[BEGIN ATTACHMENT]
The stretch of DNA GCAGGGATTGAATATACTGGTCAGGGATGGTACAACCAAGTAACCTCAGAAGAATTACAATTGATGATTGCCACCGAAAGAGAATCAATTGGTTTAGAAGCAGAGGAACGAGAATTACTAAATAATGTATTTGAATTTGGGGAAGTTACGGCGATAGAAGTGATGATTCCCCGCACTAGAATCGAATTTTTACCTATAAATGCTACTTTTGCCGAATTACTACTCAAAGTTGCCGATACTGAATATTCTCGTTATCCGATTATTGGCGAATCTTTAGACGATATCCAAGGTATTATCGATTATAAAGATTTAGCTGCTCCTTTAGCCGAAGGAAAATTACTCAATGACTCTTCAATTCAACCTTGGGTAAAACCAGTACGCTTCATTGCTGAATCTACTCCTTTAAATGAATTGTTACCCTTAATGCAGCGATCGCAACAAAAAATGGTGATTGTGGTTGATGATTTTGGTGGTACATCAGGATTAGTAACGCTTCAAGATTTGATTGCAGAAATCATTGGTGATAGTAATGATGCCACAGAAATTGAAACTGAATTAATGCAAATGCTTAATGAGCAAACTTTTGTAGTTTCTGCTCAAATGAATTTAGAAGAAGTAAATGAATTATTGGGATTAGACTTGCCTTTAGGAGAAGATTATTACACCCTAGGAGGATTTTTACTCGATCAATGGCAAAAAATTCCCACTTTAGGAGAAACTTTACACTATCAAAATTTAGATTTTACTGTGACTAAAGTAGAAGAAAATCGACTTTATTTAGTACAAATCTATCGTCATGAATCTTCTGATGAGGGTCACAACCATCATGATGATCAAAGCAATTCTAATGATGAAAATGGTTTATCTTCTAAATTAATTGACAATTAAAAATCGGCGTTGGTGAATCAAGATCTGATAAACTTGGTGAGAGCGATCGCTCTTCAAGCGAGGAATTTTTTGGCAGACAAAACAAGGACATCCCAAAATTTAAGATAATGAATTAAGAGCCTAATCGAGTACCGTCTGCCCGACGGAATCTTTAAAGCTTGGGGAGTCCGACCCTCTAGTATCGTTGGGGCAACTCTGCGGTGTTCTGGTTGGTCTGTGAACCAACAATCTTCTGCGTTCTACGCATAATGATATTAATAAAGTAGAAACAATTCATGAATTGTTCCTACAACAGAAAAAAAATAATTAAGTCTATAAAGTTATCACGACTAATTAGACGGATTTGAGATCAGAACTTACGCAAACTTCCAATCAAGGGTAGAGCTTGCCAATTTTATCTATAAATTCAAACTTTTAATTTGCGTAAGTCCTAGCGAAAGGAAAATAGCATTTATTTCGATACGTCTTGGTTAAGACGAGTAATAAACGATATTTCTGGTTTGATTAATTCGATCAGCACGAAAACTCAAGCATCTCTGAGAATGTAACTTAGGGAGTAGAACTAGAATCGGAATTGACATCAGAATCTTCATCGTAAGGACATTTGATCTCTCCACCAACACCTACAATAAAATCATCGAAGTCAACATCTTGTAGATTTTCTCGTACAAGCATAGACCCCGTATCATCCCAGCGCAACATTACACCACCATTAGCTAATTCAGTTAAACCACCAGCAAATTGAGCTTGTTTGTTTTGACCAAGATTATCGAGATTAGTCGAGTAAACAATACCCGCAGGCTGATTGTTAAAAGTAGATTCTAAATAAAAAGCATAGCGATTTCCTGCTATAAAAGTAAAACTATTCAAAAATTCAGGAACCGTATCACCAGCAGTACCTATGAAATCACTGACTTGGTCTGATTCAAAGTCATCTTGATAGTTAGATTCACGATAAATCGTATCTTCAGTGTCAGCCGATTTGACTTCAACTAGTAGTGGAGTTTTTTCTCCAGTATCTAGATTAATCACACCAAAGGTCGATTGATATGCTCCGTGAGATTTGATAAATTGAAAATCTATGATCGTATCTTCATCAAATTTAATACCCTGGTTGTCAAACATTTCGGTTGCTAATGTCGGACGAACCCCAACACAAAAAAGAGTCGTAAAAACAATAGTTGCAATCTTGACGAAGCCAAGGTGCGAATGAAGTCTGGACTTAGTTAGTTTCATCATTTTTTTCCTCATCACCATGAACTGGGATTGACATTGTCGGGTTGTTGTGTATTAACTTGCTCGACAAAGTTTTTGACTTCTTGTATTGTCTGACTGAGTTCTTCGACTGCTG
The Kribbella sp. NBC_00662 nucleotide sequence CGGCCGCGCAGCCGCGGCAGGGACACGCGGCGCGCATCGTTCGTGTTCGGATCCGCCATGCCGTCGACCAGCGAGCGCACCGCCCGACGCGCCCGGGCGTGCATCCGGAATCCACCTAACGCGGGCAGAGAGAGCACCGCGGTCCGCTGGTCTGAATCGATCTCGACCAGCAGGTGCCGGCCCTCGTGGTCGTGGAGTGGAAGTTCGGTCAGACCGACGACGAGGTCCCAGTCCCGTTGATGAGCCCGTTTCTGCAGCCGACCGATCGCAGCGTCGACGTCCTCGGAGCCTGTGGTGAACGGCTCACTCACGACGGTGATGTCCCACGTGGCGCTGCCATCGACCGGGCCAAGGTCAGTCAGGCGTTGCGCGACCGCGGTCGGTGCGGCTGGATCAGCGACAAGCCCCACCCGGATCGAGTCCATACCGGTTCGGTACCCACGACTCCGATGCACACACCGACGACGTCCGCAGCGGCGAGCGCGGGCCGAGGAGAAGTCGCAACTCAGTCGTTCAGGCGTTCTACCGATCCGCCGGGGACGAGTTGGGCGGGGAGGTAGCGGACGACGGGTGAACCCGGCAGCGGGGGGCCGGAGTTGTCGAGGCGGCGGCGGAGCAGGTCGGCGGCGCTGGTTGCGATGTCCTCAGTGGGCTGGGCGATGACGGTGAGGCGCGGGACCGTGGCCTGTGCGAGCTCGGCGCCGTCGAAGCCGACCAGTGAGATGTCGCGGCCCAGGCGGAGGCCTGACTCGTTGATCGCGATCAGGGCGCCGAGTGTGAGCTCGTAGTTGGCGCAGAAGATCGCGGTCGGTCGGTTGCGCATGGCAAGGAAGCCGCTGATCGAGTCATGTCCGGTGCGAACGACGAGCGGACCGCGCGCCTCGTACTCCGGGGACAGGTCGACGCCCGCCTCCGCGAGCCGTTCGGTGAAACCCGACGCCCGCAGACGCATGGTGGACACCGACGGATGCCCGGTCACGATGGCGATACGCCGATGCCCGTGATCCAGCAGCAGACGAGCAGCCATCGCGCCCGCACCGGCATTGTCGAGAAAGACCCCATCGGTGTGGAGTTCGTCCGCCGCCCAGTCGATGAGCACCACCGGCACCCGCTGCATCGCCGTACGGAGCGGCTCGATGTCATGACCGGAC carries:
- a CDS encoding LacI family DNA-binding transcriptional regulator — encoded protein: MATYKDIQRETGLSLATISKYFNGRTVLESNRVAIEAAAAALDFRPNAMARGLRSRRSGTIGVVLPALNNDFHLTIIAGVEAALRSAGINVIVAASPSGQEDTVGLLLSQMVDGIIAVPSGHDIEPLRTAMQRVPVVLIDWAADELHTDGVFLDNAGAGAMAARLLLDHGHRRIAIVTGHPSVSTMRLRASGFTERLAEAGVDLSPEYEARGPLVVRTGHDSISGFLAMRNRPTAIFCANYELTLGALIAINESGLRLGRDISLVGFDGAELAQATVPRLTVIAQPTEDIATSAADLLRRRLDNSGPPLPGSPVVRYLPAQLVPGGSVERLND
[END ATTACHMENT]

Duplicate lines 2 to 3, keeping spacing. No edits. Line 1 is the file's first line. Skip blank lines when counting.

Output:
The Kribbella sp. NBC_00662 nucleotide sequence CGGCCGCGCAGCCGCGGCAGGGACACGCGGCGCGCATCGTTCGTGTTCGGATCCGCCATGCCGTCGACCAGCGAGCGCACCGCCCGACGCGCCCGGGCGTGCATCCGGAATCCACCTAACGCGGGCAGAGAGAGCACCGCGGTCCGCTGGTCTGAATCGATCTCGACCAGCAGGTGCCGGCCCTCGTGGTCGTGGAGTGGAAGTTCGGTCAGACCGACGACGAGGTCCCAGTCCCGTTGATGAGCCCGTTTCTGCAGCCGACCGATCGCAGCGTCGACGTCCTCGGAGCCTGTGGTGAACGGCTCACTCACGACGGTGATGTCCCACGTGGCGCTGCCATCGACCGGGCCAAGGTCAGTCAGGCGTTGCGCGACCGCGGTCGGTGCGGCTGGATCAGCGACAAGCCCCACCCGGATCGAGTCCATACCGGTTCGGTACCCACGACTCCGATGCACACACCGACGACGTCCGCAGCGGCGAGCGCGGGCCGAGGAGAAGTCGCAACTCAGTCGTTCAGGCGTTCTACCGATCCGCCGGGGACGAGTTGGGCGGGGAGGTAGCGGACGACGGGTGAACCCGGCAGCGGGGGGCCGGAGTTGTCGAGGCGGCGGCGGAGCAGGTCGGCGGCGCTGGTTGCGATGTCCTCAGTGGGCTGGGCGATGACGGTGAGGCGCGGGACCGTGGCCTGTGCGAGCTCGGCGCCGTCGAAGCCGACCAGTGAGATGTCGCGGCCCAGGCGGAGGCCTGACTCGTTGATCGCGATCAGGGCGCCGAGTGTGAGCTCGTAGTTGGCGCAGAAGATCGCGGTCGGTCGGTTGCGCATGGCAAGGAAGCCGCTGATCGAGTCATGTCCGGTGCGAACGACGAGCGGACCGCGCGCCTCGTACTCCGGGGACAGGTCGACGCCCGCCTCCGCGAGCCGTTCGGTGAAACCCGACGCCCGCAGACGCATGGTGGACACCGACGGATGCCCGGTCACGATGGCGATACGCCGATGCCCGTGATCCAGCAGCAGACGAGCAGCCATCGCGCCCGCACCGGCATTGTCGAGAAAGACCCCATCGGTGTGGAGTTCGTCCGCCGCCCAGTCGATGAGCACCACCGGCACCCGCTGCATCGCCGTACGGAGCGGCTCGATGTCATGACCGGAC carries:
- a CDS encoding LacI family DNA-binding transcriptional regulator — encoded protein: MATYKDIQRETGLSLATISKYFNGRTVLESNRVAIEAAAAALDFRPNAMARGLRSRRSGTIGVVLPALNNDFHLTIIAGVEAALRSAGINVIVAASPSGQEDTVGLLLSQMVDGIIAVPSGHDIEPLRTAMQRVPVVLIDWAADELHTDGVFLDNAGAGAMAARLLLDHGHRRIAIVTGHPSVSTMRLRASGFTERLAEAGVDLSPEYEARGPLVVRTGHDSISGFLAMRNRPTAIFCANYELTLGALIAINESGLRLGRDISLVGFDGAELAQATVPRLTVIAQPTEDIATSAADLLRRRLDNSGPPLPGSPVVRYLPAQLVPGGSVERLND